Rabbi Sherre Hirsch: Just as I was putting my son Emet to sleep for the night, he asked me why the doctors could not fix my mother's brain. Before I could say anything, he continued. If these are the best, the smartest, and the greatest doctors in the whole world, then why was she not getting better?
There are times as a parent when a short answer or a turning of the question into another question is insufficient. There are also times when you just don't have a great answer. I have the same questions too.
So I decided to give him the answer I tell myself. As smart as doctors are (and I am married to one), they just don't know all that much about how the body works. Each day they are discovering more and more, but they still have a long way to go. So, instead of trying to be God, they work in partnership with God. God gives them the gift to heal to the best of their abilities, but it is limited. Even God does not understand why some people get an incurable illness and others don't. What we do know is that God wants Gaga (his grandmother) to be well. God does not want her to suffer. And just like we are sad, God is sad too. All illnesses are beyond God's control.
It's what I tell myself, even though it doesn't always seem like such a good answer. And when Emet followed up my speech by asking why he should believe in God if God is not in charge, I knew it was not sufficient for him either. Looking straight into his innocent eyes in that moment, I knew no answer would be enough. Instead, I said that for me it was better to believe in a God who loves and comforts me in my pain rather than a God who is all powerful and can make people sick or well. He was not so sure. We lay there for a while watching the moonlight on the ceiling without saying another word until we both fell fast asleep. That would have to do for now.
We are expecting our fourth child in October, and while I am anticipating the arrival of baby Hirsch # 4, it is bittersweet. My mother was in the delivery room for all the other three. Each time she was giving me the confidence, the cheers, and the support I needed. Would she have the energy to do the same this time? Would she be able to wait out the labor keeping me company, feeding me ice chips and distracting me with silly stories? Or will she not make it to that day? Will I have to bring our child into the world and at the same time, grieve her grandmother's loss?
In either case, our fourth child will never share the relationship with her that the older kids do. The new baby will probably never know her. Even if they meet, chances are that the baby won't remember. This baby will be far too young. How much do we really remember before we were five years old?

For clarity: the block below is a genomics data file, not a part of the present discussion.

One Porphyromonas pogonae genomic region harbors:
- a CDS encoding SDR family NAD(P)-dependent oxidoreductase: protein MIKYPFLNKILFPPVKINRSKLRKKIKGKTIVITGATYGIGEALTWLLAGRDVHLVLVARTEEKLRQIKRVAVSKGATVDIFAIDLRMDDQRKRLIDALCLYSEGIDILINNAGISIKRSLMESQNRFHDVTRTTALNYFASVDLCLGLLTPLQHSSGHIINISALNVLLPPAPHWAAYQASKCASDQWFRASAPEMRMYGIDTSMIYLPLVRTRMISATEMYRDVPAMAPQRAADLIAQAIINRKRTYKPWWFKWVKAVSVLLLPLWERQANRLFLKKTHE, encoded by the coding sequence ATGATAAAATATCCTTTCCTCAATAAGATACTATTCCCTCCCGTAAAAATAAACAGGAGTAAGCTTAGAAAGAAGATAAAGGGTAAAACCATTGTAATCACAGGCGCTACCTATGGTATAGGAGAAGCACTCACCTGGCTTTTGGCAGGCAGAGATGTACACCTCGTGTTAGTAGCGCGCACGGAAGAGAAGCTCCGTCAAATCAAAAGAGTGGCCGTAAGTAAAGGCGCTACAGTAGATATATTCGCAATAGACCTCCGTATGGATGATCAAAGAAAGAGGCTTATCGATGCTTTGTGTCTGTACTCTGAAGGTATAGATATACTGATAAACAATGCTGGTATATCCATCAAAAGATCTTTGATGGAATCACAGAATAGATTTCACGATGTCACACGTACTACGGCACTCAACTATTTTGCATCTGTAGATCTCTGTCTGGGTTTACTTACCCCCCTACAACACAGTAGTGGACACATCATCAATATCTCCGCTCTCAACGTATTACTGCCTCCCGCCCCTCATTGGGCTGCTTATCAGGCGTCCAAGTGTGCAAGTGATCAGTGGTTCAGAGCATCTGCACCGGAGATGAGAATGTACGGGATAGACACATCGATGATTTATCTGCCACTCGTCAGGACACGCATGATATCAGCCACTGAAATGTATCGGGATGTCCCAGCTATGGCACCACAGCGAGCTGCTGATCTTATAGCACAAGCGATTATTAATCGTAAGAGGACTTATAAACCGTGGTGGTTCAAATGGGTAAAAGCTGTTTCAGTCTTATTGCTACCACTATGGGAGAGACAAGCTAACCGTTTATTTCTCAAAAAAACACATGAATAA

When the baby is born, my other children will be seven, five, and three. When they are older, they will mostly remember Gaga through the stories I tell them and through the videos we have. They will never have what I had with my grandmother, who died when I was 37 years old. My relationship with her was entirely separate from my mother's. She and I talked on the phone, we traveled, we knew each other well. We had sleepovers at my sorority house. She danced at my wedding. My children will never have the joy of seeing their grandmother rock to "YMCA."
What I know about grandparents is that they love you in a special way. They don't have the same expectations that your parents have of you. They love you just because, and you feel special when you are with them. My children have that relationship with my husband's parents and I am grateful. But they live in Louisiana, which makes visits special occasions, rather than a regular part of daily life.
So I want the new baby to arrive today. I know this is not possible, but I want them to have a chance to know one another. The sooner the baby gets here, the better. If nothing more, I want my mom to hold the baby in her arms so I can take a picture, and then one day tell the baby all about that moment. But for now I have to wait and hope.
|Rabbi Sherre Z. Hirsch, mother of three, is only the 60th woman ordained in the Conservative movement. She currently serves as spiritual consultant for the world-renowned Canyon Ranch. Hirsch authored "We Plan, God Laughs: 10 Steps to Finding Your Divine Path When Life Is Not Turning Out Like You Wanted." She holds two master's degrees and received her BA from Northwestern.|